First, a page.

When the CBO estimated how many individuals would end up shifting away from their current employer-sponsored health care coverage under the PPACA, it found that 3 million workers would likely lose their current coverage. But it's increasingly looking like that estimate could be low: A number of big employers are already considering dropping employee coverage, and a new study from former Congressional Budget Office director Douglas Holtz-Eakin and Cameron Smith suggests that, depending on the details of the insurance employers currently offer, the number could be far higher. According to their analysis, the law "provides strong incentives for employers–with the agreement of their employees–to drop employer-sponsored health insurance for as many as 35 million Americans." If that happened, it would raise the bill's cost from about a trillion dollars to an estimated $1.4 over the first decade.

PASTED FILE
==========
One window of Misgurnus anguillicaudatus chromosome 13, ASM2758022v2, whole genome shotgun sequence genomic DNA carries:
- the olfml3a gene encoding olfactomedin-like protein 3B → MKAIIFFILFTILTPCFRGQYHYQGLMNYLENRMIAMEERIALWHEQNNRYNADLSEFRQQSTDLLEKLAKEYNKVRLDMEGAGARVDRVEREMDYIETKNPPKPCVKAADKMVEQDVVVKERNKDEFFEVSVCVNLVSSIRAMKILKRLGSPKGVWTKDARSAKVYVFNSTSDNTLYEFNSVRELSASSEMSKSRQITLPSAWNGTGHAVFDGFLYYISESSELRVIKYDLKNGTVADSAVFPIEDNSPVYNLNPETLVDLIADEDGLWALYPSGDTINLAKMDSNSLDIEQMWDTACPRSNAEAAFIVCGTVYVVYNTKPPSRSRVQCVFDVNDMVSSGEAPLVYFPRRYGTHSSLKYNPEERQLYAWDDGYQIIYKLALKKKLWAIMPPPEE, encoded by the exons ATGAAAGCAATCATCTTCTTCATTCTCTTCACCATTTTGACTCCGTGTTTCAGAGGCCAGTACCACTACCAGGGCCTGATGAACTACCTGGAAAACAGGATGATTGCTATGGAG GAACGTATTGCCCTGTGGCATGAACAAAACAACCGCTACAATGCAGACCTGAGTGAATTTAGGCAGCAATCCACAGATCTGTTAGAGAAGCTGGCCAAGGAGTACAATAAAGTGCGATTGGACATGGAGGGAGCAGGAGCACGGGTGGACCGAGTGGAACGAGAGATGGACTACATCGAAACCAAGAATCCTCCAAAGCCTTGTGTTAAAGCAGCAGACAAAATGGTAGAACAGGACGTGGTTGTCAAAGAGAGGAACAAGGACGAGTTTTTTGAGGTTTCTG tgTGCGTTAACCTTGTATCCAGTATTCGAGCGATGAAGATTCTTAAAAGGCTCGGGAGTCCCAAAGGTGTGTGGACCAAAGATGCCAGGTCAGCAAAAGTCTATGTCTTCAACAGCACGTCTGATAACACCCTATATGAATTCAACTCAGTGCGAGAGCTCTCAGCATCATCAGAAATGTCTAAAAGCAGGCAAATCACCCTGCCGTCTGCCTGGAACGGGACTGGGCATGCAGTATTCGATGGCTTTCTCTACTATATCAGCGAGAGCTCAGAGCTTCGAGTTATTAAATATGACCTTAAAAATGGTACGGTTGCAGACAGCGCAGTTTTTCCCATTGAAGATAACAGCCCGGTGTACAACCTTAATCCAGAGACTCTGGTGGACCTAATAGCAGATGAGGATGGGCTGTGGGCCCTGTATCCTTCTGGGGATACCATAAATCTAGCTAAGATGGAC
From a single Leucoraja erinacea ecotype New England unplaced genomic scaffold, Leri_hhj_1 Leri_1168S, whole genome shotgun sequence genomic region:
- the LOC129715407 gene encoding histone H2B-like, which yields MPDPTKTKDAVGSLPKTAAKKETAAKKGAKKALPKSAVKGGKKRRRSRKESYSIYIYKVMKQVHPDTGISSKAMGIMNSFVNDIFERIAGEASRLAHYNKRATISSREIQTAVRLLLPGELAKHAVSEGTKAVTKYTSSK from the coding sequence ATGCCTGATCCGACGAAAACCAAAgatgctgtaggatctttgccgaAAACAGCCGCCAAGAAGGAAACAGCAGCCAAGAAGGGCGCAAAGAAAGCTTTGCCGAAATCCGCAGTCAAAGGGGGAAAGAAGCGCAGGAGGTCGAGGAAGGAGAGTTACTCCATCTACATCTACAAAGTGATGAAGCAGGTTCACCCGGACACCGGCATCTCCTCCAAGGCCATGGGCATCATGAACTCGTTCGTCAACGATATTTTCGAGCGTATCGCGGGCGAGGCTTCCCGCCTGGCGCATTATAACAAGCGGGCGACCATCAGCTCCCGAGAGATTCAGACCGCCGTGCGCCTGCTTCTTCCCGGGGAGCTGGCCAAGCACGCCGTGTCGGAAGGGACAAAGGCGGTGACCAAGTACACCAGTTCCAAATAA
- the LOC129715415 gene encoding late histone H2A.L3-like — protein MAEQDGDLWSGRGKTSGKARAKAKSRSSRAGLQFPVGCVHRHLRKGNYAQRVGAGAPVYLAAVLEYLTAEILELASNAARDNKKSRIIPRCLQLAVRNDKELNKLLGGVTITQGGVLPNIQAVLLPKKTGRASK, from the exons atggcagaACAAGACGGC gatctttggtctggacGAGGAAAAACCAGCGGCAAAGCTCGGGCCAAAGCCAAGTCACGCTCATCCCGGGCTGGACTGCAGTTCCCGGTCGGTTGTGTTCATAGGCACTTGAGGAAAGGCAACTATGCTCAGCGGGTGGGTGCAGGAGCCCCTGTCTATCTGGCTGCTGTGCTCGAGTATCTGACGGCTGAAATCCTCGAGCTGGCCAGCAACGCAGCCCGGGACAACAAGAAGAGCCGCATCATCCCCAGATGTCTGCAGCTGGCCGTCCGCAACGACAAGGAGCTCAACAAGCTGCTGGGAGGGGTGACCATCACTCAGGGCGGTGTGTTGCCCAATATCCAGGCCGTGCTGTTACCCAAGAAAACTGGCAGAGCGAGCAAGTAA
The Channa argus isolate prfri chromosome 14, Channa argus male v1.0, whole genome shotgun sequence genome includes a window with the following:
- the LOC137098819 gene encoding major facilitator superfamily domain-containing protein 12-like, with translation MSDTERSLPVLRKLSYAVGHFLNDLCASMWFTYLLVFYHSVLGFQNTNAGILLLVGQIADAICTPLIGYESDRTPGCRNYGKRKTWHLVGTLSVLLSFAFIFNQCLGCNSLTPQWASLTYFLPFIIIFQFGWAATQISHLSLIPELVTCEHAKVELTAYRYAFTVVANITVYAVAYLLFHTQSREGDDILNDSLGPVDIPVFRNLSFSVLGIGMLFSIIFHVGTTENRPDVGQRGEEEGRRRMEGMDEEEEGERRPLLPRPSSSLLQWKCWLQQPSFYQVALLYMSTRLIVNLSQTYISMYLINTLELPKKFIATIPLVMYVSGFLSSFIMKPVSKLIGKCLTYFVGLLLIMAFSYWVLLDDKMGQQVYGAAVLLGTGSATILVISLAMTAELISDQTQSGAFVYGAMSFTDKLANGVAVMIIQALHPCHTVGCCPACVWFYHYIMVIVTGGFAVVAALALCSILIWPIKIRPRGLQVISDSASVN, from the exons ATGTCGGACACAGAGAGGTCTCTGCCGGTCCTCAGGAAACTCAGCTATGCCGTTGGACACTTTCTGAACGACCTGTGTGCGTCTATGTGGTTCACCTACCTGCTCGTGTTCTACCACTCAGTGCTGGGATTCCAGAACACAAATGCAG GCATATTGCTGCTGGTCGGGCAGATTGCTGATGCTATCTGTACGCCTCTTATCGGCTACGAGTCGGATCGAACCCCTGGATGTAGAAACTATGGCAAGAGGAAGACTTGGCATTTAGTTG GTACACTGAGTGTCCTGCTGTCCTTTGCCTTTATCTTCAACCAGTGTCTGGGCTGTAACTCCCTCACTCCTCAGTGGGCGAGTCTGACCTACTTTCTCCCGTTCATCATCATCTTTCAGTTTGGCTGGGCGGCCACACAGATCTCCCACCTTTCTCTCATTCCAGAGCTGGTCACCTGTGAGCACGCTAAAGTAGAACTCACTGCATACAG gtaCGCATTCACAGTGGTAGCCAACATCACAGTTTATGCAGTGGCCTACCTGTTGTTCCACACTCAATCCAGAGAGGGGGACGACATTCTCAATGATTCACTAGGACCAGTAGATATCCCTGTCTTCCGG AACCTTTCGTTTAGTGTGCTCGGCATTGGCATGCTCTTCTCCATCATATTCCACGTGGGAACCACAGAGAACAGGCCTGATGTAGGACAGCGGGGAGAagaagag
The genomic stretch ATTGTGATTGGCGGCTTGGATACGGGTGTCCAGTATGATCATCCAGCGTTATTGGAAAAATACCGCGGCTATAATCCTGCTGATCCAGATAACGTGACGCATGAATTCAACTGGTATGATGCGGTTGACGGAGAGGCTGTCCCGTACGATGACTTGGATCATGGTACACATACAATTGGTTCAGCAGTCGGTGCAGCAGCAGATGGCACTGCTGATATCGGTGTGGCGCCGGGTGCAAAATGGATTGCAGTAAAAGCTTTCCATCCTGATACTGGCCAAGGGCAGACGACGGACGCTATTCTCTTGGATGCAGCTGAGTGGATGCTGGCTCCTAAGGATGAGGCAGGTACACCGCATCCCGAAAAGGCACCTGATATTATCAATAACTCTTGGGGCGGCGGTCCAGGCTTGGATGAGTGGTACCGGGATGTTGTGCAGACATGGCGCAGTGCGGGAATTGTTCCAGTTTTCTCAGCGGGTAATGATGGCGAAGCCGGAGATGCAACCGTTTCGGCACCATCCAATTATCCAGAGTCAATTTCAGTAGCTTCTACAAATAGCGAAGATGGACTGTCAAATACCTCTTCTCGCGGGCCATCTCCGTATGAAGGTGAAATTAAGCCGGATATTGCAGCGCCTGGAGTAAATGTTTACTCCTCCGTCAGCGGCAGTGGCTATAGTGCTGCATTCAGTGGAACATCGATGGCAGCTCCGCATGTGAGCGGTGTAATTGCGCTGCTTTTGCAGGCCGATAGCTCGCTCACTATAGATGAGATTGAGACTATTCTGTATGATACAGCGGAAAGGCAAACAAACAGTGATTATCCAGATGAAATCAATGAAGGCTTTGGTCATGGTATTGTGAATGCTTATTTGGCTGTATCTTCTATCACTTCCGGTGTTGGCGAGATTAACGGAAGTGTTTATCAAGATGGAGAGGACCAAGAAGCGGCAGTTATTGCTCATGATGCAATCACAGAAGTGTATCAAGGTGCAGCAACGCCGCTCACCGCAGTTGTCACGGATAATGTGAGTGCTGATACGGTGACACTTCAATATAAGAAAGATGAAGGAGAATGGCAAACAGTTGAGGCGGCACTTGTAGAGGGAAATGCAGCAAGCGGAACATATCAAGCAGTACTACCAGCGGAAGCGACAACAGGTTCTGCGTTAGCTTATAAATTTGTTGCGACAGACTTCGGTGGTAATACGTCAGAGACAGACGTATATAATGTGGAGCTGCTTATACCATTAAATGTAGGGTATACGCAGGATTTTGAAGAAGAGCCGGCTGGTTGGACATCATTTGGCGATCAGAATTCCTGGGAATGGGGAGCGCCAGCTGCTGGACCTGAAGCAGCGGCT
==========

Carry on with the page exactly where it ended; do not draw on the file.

Here's the gist: Thanks to a combination extremely generous subsidies extended even to families making comfortable middle incomes and relatively weak employer penalties, it may be cheaper for employers to drop coverage. In addition, the value of the subsidies may be effectively greater for many employees than the coverage they would have gotten through their employers. Liberal supporters of the bill will no doubt say that's exactly the point—to provide more valuable coverage to those in lower and middle incomes.
But as Holtz-Eakin has pointed out previously, the law's deficit assumptions are unrealistic, and total taxpayer cost for all those subsidies is enormous and unsustainable. Even if you buy the deficit-reduction assumptions employed by the bill's advocates—which are dodgy at best—a wave of unexpected employer coverage drops would wipe out any deficit reduction. No matter how you look at it, the PPACA is likely to be a budgetary catastrophe.